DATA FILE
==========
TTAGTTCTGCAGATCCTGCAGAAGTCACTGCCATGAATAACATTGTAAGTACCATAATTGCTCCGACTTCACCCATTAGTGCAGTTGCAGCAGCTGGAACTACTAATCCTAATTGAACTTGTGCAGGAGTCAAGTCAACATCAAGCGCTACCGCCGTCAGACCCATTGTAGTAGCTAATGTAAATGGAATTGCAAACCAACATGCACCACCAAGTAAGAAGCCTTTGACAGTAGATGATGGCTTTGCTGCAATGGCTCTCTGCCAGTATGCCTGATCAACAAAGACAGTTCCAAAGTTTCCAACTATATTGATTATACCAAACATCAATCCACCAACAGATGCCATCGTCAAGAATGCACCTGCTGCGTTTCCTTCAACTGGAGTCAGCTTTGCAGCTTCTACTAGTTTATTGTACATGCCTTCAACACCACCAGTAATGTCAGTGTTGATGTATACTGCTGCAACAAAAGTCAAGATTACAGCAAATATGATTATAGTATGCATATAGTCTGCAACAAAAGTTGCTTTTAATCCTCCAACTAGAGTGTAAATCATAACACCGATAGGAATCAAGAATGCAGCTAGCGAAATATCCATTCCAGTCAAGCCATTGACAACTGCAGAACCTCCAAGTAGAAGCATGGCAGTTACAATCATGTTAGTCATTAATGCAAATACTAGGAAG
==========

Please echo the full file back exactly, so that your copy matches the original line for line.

TTAGTTCTGCAGATCCTGCAGAAGTCACTGCCATGAATAACATTGTAAGTACCATAATTGCTCCGACTTCACCCATTAGTGCAGTTGCAGCAGCTGGAACTACTAATCCTAATTGAACTTGTGCAGGAGTCAAGTCAACATCAAGCGCTACCGCCGTCAGACCCATTGTAGTAGCTAATGTAAATGGAATTGCAAACCAACATGCACCACCAAGTAAGAAGCCTTTGACAGTAGATGATGGCTTTGCTGCAATGGCTCTCTGCCAGTATGCCTGATCAACAAAGACAGTTCCAAAGTTTCCAACTATATTGATTATACCAAACATCAATCCACCAACAGATGCCATCGTCAAGAATGCACCTGCTGCGTTTCCTTCAACTGGAGTCAGCTTTGCAGCTTCTACTAGTTTATTGTACATGCCTTCAACACCACCAGTAATGTCAGTGTTGATGTATACTGCTGCAACAAAAGTCAAGATTACAGCAAATATGATTATAGTATGCATATAGTCTGCAACAAAAGTTGCTTTTAATCCTCCAACTAGAGTGTAAATCATAACACCGATAGGAATCAAGAATGCAGCTAGCGAAATATCCATTCCAGTCAAGCCATTGACAACTGCAGAACCTCCAAGTAGAAGCATGGCAGTTACAATCATGTTAGTCATTAATGCAAATACTAGGAAG